Recently I needed to clean some address data at a customer. Although the national addresses were stored  highly normalized whenever it a foreign address was used all bets seemed to be off. For most part city field seems to contain a postal code as well as the actual city name. Problem being the format differed quit a lot.

  • Some cities had leading postal codes like (B1000 ANTWERP)
  • Some cities had trailing postal codes like (LEETON 2705 NSW)
  • Some city names consist of multiple words separated by tabs,space and/or punctional sings (like SAN PAULO or SAN-PAULO)
  • Some city names contain diacritics (like KECIÖREN)
  • The format of the postal code for a single country are written in many different formats. (B1000 ANTWERP, could be 1000 ANTWERP or B 1000 ANTWERP or B-1000 ANTWERP)

The goal here was to retain only the cityname with as little effort as possible. Of course one could develop an algorithm for each country specific, but since the country was not known for many occasions the only sane way was pattern matching. Hello REGEX! I don’t intend to be 100% correct, but as a long as I can clean 95% it’s good enough for my purpose

I decided to tackle the problem one by one.

Remove leading postal codes
To match leading postal code I developed the following regular expression, which breaks down to this

^               Try to match from the start of the string
[[:alpha:]]{0,3}    Optionally followed by 0 to 3 alphanumeric characters
[[:blank:]]?        Optionally followed by 1 blank character
[[:punct:]]?        Optionally followed by 1 punctual character
Followed by either
[[:digit:]]*      Optionally 0 or more digits
([[:blank:]]|[[:punct:]])?   Optionally followed by a blank or a punctual character
[[:digit:]]+                 Followed by 1 or more digits
Or
[[:digit:]]{2}                          2 digits
([[:blank:]]|[[:punct:]])?   Followed by 1  or 2 blank or a punctual characters
([[:blank:]]|[[:punct:]])?   Followed by 3 digits
[[:blank:]]+      Followed by 1 or more blanks

Remove leading postal codes
To match trailing postal code I developed the following regular expression, which breaks down to this
[[:blank:]]                  Try to match  a blank character
[[:alnum:]]{0,3}             Optionally followed by 0 to 3 alphanumeric characters
([[:blank:]]|[[:punct:]])?   Optionally followed by a blank or a punctual character
[[:digit:]]+                 Followed by 1 or more digits
[[:blank:]]?                 Optionally followed by 1 blank character
[[:alnum:]]*                 Optionally followed by 0 or more alphanumeric characters
$                            Followed by the end of the string

Using a the REGEXP_REPLACE function I replace any matched string by a zero string, essentially removing the trailing postal code if found.

Removing non alpha characters
Even after removing most leading and trailing postalcodes, there are some extremes left that are not matched by the previous regex (and never will be because these are to messed up to take into account).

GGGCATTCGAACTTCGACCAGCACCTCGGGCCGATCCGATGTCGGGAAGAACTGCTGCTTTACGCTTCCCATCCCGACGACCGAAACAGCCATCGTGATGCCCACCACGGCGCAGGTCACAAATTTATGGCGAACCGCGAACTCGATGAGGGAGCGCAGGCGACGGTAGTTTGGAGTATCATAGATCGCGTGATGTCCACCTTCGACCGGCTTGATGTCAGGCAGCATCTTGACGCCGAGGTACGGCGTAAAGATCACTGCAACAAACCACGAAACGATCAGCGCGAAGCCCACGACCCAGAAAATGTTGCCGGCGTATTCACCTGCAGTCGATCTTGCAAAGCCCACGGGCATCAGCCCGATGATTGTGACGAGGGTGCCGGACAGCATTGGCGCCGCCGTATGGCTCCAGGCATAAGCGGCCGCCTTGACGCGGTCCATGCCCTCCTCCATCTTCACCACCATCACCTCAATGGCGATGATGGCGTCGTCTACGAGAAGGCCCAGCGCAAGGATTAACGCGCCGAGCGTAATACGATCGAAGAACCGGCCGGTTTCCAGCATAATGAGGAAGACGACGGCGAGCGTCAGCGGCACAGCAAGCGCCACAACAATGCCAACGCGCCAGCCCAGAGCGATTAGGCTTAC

Since city names do not tend to incorporate anything but alphanumeric characters, it’s a safe bet to simply remove any non alphanumeric character left. It’s a bit of a horse pill but it does help to clean to tight corners :)

Before I met regex I would try to accomplish the same result using the translate function in Oracle, however regex is much cleaner,better and easier. To remove the non alpha characters I simple did the following:
[^[:alpha:]]+        Try to match 1 or more non alpha characters (the ^ inverses the class [[:alpha:]])
Using a the REGEXP_REPLACE function I simply replace any non alpha character  by a space

Removing non alpha characters
The original string might contain double spaces, either original or as a result of replacing an non alphanumeric by space. To remove extra spaces again I use regex:
[[:blank:]]{2,}       Try to match a 2 or more spaces
Using a the REGEXP_REPLACE function I simply replace any number of spaces by found by a single space

Remove diacritics
Whoever invented these signs must not have been working with computers. There a pain! I want them gone and replaced by their respective base characters. As far as I know there is no way of doing this using regex. Lucky me there is a need trick using nlssort to sort accent insensitive and converting that output back to characters.

All together now!
When you put all of the above techniques together into a single statement, you can very easily clean up a messed up input like the example below.

Have fun!

INPUT ALL_TOGETHER
angered-goteborg ANGERED GOTEBORG
angered – goteborg ANGERED GOTEBORG
8767 eim gl schweiz EIM GL SCHWEIZ
8767 eim gl schweiz EIM GL SCHWEIZ
04910020 JOAPESSOA JOAPESSOA
CEP 58055 320 JOAPESSOA JOAPESSOA
KAYSER 4 KAYSER
4 KAYSER KAYSER
keciören KECIOREN
kecioren KECIOREN
2400 MOL-WEZEL MOL WEZEL
B2400 MOL-WEZEL MOL WEZEL
B- 2400 MOL-WEZEL MOL WEZEL
B 2400 MOL-WEZEL MOL WEZEL
B-2400 MOL-WEZEL MOL WEZEL
* ONBEKEND
. ONBEKEND
ONBEKEND
DO6484 QUEDLLINBURG QUEDLLINBURG
O6484 QUEDLLINBURG QUEDLLINBURG
47 400 RACIBORZ RACIBORZ
47-400 RACIBORZ RACIBORZ
SAN PAULO SAN PAULO
SAN-PAULO SAN PAULO
1453 vésenaz VESENAZ
vésenaz VESENAZ
WANMIASSA 2705 NSW WANMIASSA
WANMIASSA ACT 2903 WANMIASSA
WANMIASSA ACT 29035 WANMIASSA
WILLENHALL WV133QD WILLENHALL
WILLENHALL CV5 6F2 WILLENHALL
WILLENHALL WV133QD WILLENHALL

Posted in Oracle

Leave a Reply